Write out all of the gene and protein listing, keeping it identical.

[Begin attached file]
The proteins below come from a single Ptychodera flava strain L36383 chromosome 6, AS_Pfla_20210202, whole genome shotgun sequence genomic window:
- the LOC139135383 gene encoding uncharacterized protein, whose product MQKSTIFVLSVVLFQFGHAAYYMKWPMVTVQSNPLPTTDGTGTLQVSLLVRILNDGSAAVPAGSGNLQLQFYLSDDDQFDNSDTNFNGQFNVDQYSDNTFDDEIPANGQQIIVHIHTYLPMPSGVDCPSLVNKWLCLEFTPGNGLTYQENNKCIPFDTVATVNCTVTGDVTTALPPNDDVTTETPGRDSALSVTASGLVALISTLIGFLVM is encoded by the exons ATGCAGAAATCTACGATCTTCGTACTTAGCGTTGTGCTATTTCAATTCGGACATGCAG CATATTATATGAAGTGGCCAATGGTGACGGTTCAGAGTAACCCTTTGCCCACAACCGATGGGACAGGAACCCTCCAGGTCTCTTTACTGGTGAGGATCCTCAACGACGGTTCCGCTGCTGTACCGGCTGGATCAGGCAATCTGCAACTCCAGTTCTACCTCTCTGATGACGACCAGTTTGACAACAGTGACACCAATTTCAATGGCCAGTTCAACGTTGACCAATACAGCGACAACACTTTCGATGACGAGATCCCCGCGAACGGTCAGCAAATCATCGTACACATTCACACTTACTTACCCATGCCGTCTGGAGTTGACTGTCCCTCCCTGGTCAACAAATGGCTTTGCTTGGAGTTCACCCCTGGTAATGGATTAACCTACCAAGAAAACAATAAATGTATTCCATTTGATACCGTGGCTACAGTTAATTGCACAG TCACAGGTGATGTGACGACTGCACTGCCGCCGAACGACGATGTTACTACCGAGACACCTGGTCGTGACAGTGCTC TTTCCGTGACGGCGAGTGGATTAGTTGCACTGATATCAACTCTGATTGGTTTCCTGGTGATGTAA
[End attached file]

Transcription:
The proteins below come from a single Ptychodera flava strain L36383 chromosome 6, AS_Pfla_20210202, whole genome shotgun sequence genomic window:
- the LOC139135383 gene encoding uncharacterized protein, whose product MQKSTIFVLSVVLFQFGHAAYYMKWPMVTVQSNPLPTTDGTGTLQVSLLVRILNDGSAAVPAGSGNLQLQFYLSDDDQFDNSDTNFNGQFNVDQYSDNTFDDEIPANGQQIIVHIHTYLPMPSGVDCPSLVNKWLCLEFTPGNGLTYQENNKCIPFDTVATVNCTVTGDVTTALPPNDDVTTETPGRDSALSVTASGLVALISTLIGFLVM is encoded by the exons ATGCAGAAATCTACGATCTTCGTACTTAGCGTTGTGCTATTTCAATTCGGACATGCAG CATATTATATGAAGTGGCCAATGGTGACGGTTCAGAGTAACCCTTTGCCCACAACCGATGGGACAGGAACCCTCCAGGTCTCTTTACTGGTGAGGATCCTCAACGACGGTTCCGCTGCTGTACCGGCTGGATCAGGCAATCTGCAACTCCAGTTCTACCTCTCTGATGACGACCAGTTTGACAACAGTGACACCAATTTCAATGGCCAGTTCAACGTTGACCAATACAGCGACAACACTTTCGATGACGAGATCCCCGCGAACGGTCAGCAAATCATCGTACACATTCACACTTACTTACCCATGCCGTCTGGAGTTGACTGTCCCTCCCTGGTCAACAAATGGCTTTGCTTGGAGTTCACCCCTGGTAATGGATTAACCTACCAAGAAAACAATAAATGTATTCCATTTGATACCGTGGCTACAGTTAATTGCACAG TCACAGGTGATGTGACGACTGCACTGCCGCCGAACGACGATGTTACTACCGAGACACCTGGTCGTGACAGTGCTC TTTCCGTGACGGCGAGTGGATTAGTTGCACTGATATCAACTCTGATTGGTTTCCTGGTGATGTAA